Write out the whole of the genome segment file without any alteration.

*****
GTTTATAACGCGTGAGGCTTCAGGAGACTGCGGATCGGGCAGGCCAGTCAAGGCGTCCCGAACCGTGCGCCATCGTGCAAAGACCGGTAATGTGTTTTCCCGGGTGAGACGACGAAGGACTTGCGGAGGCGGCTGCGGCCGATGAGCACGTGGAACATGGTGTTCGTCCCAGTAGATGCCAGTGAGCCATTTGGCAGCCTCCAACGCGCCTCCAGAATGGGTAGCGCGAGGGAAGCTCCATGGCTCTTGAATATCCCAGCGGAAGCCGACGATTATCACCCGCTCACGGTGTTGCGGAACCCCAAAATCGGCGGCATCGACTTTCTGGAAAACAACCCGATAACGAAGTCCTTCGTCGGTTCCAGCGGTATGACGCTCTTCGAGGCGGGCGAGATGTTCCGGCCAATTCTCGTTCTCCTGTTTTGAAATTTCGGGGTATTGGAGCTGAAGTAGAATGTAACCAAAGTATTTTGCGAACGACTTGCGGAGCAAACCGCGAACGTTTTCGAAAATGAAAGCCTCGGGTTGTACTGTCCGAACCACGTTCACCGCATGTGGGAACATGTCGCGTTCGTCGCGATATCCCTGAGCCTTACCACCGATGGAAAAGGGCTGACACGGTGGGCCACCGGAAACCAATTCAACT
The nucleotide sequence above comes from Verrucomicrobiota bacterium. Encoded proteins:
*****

GTTTATAACGCGTGAGGCTTCAGGAGACTGCGGATCGGGCAGGCCAGTCAAGGCGTCCCGAACCGTGCGCCATCGTGCAAAGACCGGTAATGTGTTTTCCCGGGTGAGACGACGAAGGACTTGCGGAGGCGGCTGCGGCCGATGAGCACGTGGAACATGGTGTTCGTCCCAGTAGATGCCAGTGAGCCATTTGGCAGCCTCCAACGCGCCTCCAGAATGGGTAGCGCGAGGGAAGCTCCATGGCTCTTGAATATCCCAGCGGAAGCCGACGATTATCACCCGCTCACGGTGTTGCGGAACCCCAAAATCGGCGGCATCGACTTTCTGGAAAACAACCCGATAACGAAGTCCTTCGTCGGTTCCAGCGGTATGACGCTCTTCGAGGCGGGCGAGATGTTCCGGCCAATTCTCGTTCTCCTGTTTTGAAATTTCGGGGTATTGGAGCTGAAGTAGAATGTAACCAAAGTATTTTGCGAACGACTTGCGGAGCAAACCGCGAACGTTTTCGAAAATGAAAGCCTCGGGTTGTACTGTCCGAACCACGTTCACCGCATGTGGGAACATGTCGCGTTCGTCGCGATATCCCTGAGCCTTACCACCGATGGAAAAGGGCTGACACGGTGGGCCACCGGAAACCAATTCAACT
The nucleotide sequence above comes from Verrucomicrobiota bacterium. Encoded proteins: